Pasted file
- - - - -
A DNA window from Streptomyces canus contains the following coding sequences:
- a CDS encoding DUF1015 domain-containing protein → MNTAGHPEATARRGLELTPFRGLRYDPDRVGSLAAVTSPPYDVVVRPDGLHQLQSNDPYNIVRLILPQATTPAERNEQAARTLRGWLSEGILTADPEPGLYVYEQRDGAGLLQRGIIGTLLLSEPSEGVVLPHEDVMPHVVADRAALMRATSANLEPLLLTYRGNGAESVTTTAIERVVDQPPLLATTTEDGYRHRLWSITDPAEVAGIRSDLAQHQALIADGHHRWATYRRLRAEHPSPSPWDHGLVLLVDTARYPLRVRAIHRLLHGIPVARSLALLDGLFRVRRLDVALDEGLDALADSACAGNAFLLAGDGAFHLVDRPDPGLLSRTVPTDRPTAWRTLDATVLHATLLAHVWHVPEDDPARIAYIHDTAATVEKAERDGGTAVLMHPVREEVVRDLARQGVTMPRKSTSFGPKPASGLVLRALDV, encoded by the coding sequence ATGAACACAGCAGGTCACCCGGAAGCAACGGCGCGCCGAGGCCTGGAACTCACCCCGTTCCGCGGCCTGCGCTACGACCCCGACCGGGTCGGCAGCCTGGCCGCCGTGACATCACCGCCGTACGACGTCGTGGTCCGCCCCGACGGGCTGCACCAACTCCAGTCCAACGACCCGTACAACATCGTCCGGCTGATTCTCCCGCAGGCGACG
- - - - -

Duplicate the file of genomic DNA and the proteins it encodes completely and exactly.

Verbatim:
A DNA window from Streptomyces canus contains the following coding sequences:
- a CDS encoding DUF1015 domain-containing protein → MNTAGHPEATARRGLELTPFRGLRYDPDRVGSLAAVTSPPYDVVVRPDGLHQLQSNDPYNIVRLILPQATTPAERNEQAARTLRGWLSEGILTADPEPGLYVYEQRDGAGLLQRGIIGTLLLSEPSEGVVLPHEDVMPHVVADRAALMRATSANLEPLLLTYRGNGAESVTTTAIERVVDQPPLLATTTEDGYRHRLWSITDPAEVAGIRSDLAQHQALIADGHHRWATYRRLRAEHPSPSPWDHGLVLLVDTARYPLRVRAIHRLLHGIPVARSLALLDGLFRVRRLDVALDEGLDALADSACAGNAFLLAGDGAFHLVDRPDPGLLSRTVPTDRPTAWRTLDATVLHATLLAHVWHVPEDDPARIAYIHDTAATVEKAERDGGTAVLMHPVREEVVRDLARQGVTMPRKSTSFGPKPASGLVLRALDV, encoded by the coding sequence ATGAACACAGCAGGTCACCCGGAAGCAACGGCGCGCCGAGGCCTGGAACTCACCCCGTTCCGCGGCCTGCGCTACGACCCCGACCGGGTCGGCAGCCTGGCCGCCGTGACATCACCGCCGTACGACGTCGTGGTCCGCCCCGACGGGCTGCACCAACTCCAGTCCAACGACCCGTACAACATCGTCCGGCTGATTCTCCCGCAGGCGACG